Dietary Dilemma


So, we’ve been eating a vegan diet (with small Indulgence Day departures) for more than a month. Frankly? Eating vegan is easier than I thought it would be. We’re eating fresher, better quality food. We’re eating more vegetables.

And we’re both becoming more creative with meals. Clyde recently took slices of butternut squash, sprinkled them with just a pinch of salt, baked them in the oven for 15 minutes, and produced mouthwatering “french fries.” And I’ve been making smoothies. (My favorite: two cups of spinach, blended with a banana, a peach, five strawberries, and ten grapes.)

I like the vegan diet. I like the health benefits it promises. I like the variety and the adventure of it.

What I do not like, though, is this: I’m gaining weight.

In the last month, I’ve gained five pounds. My percentage of body fat has risen from 17.5 to 18.5. My weight’s gone up from 190 to 195. And my stomach — which had gotten really flat — is starting to show signs of bellyfication again.

Frankly? I feel lost and frustrated. I believe the vegan diet is technically better for me. That said, I’m certain that if I go back on my plan (mostly meat and green vegetables … no carbs, sugar, or fried food *except* on Indulgence Day), I’ll quickly go back to looking thinner and losing weight.

I’ve gotten used to feeling confident and excited about mealtimes, so this negativity is a big (and unpleasant) change for me. What to do? I can’t decide. Your advice and insights are always welcome … and appreciated.

In the meantime: if you see me eating a bowl of black beans and a whole chicken tomorrow … you’ll know what’s going on.


Mark McElroy

I'm a husband, mystic, writer, media producer, creative director, tinkerer, blogger, reader, gadget lover, and pizza fiend.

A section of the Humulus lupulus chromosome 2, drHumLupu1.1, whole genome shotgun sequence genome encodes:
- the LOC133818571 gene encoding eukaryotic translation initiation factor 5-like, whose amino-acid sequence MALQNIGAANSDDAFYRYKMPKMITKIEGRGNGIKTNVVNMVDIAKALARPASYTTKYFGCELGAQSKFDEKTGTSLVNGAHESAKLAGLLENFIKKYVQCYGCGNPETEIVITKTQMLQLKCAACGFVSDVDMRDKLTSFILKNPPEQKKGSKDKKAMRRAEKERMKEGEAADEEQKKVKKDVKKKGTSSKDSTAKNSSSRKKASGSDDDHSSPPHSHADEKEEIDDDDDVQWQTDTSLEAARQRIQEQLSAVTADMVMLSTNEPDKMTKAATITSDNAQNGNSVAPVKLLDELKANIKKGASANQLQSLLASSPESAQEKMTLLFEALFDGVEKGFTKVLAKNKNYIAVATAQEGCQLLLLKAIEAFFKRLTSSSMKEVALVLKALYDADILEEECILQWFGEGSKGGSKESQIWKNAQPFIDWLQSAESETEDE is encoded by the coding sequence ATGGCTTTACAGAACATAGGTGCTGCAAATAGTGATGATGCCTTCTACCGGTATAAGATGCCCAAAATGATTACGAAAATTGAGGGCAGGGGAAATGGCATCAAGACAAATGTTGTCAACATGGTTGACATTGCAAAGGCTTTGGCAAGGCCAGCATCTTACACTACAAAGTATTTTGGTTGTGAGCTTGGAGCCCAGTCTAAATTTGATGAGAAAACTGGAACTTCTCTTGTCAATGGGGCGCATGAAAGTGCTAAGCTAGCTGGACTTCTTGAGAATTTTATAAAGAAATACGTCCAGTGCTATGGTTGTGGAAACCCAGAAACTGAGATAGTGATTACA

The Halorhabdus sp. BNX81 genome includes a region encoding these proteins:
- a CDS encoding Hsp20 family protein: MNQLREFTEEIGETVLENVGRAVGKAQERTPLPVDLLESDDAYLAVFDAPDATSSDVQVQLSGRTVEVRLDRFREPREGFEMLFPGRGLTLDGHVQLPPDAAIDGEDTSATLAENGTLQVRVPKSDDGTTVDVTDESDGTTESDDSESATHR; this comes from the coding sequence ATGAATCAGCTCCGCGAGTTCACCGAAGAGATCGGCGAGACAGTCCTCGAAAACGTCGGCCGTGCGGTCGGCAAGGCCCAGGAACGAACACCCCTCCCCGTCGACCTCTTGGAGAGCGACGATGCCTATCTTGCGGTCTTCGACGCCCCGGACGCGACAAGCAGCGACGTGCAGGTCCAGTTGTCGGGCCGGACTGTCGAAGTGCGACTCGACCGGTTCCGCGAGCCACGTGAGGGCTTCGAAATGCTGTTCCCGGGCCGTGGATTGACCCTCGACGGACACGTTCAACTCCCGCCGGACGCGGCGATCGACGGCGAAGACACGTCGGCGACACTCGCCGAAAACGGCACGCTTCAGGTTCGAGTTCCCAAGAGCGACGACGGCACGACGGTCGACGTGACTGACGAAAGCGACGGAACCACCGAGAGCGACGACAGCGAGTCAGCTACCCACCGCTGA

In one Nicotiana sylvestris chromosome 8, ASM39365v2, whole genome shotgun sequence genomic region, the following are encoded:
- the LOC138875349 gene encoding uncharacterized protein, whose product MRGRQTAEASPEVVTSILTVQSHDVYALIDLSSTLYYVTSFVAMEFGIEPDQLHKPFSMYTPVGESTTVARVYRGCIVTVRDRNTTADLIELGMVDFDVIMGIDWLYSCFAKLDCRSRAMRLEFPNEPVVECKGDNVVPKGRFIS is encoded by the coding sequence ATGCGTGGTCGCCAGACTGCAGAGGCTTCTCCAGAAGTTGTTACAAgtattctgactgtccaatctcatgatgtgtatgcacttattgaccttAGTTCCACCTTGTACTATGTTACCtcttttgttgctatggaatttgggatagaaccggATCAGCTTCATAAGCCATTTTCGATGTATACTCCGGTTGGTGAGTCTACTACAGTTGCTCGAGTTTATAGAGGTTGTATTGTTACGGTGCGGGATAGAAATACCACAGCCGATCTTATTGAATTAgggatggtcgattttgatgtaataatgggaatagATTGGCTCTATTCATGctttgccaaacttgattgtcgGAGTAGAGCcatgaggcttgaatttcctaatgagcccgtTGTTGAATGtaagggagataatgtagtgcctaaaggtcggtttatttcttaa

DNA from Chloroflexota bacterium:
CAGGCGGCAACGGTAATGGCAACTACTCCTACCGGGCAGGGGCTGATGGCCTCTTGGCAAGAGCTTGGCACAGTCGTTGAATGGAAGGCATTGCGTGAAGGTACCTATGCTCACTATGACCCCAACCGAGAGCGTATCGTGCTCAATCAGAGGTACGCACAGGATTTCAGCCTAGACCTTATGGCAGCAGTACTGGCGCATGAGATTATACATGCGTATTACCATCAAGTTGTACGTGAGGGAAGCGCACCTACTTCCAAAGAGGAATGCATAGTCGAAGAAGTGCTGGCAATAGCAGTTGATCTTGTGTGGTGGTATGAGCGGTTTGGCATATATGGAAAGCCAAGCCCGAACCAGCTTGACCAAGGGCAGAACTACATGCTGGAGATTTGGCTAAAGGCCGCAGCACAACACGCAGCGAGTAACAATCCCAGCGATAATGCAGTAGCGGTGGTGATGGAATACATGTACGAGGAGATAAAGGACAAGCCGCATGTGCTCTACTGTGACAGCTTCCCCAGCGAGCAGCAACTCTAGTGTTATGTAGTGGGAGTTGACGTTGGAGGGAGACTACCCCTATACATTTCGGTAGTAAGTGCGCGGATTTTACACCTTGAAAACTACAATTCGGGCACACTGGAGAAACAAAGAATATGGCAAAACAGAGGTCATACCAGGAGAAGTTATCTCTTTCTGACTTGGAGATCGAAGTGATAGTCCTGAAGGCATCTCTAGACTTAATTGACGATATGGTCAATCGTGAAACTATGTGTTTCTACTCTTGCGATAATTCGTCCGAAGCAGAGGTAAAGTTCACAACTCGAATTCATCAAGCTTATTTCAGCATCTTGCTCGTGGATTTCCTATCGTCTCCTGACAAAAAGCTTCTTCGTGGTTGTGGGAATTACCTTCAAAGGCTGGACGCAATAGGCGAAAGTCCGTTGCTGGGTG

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  • I've had this same dilemma. The problem is that the two diets have two different goals. The meat and veggies (low-carb, high-protein) is really better for losing weight, and does good things for your blood profile as well. The vegan diet is all about preventing cancer, which is a whole other thing entirely. It's also very hard to do a low-carb diet that's vegan, which means you're likely to gain weight if you're carb-sensitive. Vegetarian is a little easier, because it allows dairy and eggs, a good source of protein. But according to the latest, even those amounts of animal proteins could be considered less healthy in terms of cancer.

    It's good in this situation to really define your goals. The cancer-prevention one is longer term and perhaps less likely to benefit you now if you struggle to maintain a lower weight on it. If you want to strike a good balance between the two, you might consider sticking to low-carb veggies and supplementing your protein with dairy, tofu, nuts, etc. rather than higher-carb veggies, rice, beans, etc. Then you are still avoiding the worst of the animal proteins from a health, environmental, and food sustainability perspective while maintaining your weight. I also think that sustainable seafood is both healthier and better in the other ways than most other meat choices, so tend to go there if I need a bit of supplemental protein. Essentially, the lower on the food chain you can get and the more natural the food the better for you (i.e., not fed grains, antibiotics, etc.). Good luck – I'll be interested to know what you decide.

  • Wow, Theresa, that is interesting and helpful. I read Mark's post and had no ideas or advice, for I'd never followed a low-carb diet, only vegetarian (not vegan), so I had nothing useful to offer.

    It seems frustrating and sad and ironic that one must make such choices–long term, cancer-avoiding health or present health–because we cannot achieve both. Crazy. When did this happen to the human race?

    Mark, I'll be watching your journey with interest (and good wishes), as usual.

  • For some reason this got me thinking about chimps. Aren't they omnivores, but only eat meat rarely? I don't recall ever seeing a fat chimp, but I'll bet there are some in zoos.
    Have you added an exercise program to your regimen? I'm a firm believer that it's not about the calories that you burn with exercise, but about the effect exercise has on keeping the metabolism active/ fired up.

  • And I suspect a lot of the carcinogenic potential from eating animals comes from eating their fat, not their protein, where natures stores toxic chemicals and carcinogens the body can't get rid of, like mercury in fish oil. Anyway, I'm just trying to justify my meat habit. Picking up brisket tomorrow from Community Q…..

Who Wrote This?

Mark McElroy

I'm a husband, mystic, writer, media producer, creative director, tinkerer, blogger, reader, gadget lover, and pizza fiend.

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